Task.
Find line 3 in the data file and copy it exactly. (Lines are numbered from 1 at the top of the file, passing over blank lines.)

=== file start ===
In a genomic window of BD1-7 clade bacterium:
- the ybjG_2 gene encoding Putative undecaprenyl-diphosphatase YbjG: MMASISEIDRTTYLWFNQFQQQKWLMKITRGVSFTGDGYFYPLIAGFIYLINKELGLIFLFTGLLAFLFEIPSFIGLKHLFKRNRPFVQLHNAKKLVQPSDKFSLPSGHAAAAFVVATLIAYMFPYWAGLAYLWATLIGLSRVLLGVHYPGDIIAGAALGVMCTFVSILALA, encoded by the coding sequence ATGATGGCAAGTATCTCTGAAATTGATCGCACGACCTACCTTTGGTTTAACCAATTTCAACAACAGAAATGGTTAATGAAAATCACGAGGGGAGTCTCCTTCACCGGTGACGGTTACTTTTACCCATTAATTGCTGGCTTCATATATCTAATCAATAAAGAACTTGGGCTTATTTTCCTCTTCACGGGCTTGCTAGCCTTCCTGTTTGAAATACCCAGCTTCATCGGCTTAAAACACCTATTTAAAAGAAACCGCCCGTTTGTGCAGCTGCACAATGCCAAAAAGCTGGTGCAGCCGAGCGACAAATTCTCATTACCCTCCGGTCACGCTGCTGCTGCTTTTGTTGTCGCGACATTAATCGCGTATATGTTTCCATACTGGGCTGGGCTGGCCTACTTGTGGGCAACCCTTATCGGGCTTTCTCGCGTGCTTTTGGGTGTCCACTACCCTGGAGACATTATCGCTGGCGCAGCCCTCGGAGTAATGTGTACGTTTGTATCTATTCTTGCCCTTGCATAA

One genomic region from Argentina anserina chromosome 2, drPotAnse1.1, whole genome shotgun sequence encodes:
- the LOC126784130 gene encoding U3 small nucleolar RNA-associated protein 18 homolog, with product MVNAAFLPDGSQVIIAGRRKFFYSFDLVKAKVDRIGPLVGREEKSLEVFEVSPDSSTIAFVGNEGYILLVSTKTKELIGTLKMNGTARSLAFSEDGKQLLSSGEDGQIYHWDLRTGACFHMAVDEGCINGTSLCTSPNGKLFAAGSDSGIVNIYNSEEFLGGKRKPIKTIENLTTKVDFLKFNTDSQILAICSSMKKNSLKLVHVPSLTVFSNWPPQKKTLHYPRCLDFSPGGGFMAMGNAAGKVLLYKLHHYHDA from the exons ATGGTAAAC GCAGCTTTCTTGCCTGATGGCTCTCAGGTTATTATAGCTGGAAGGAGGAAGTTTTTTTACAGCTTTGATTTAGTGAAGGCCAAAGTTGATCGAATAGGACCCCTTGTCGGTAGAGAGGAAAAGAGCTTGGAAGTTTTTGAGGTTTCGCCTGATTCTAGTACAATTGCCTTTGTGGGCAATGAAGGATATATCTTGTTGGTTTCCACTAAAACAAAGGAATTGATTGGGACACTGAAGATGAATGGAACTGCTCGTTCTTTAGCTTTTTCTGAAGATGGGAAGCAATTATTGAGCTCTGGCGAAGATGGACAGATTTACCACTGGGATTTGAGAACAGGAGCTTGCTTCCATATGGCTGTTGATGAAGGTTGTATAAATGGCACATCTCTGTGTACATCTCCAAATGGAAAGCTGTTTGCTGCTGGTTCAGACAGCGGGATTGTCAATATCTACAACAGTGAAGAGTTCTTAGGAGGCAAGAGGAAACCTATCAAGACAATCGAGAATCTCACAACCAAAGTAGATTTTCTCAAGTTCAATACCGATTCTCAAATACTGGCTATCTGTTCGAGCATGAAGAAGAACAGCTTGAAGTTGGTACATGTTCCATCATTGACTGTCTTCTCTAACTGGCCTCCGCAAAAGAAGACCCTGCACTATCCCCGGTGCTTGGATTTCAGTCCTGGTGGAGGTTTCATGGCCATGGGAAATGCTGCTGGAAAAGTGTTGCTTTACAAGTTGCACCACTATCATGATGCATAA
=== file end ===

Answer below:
One genomic region from Argentina anserina chromosome 2, drPotAnse1.1, whole genome shotgun sequence encodes: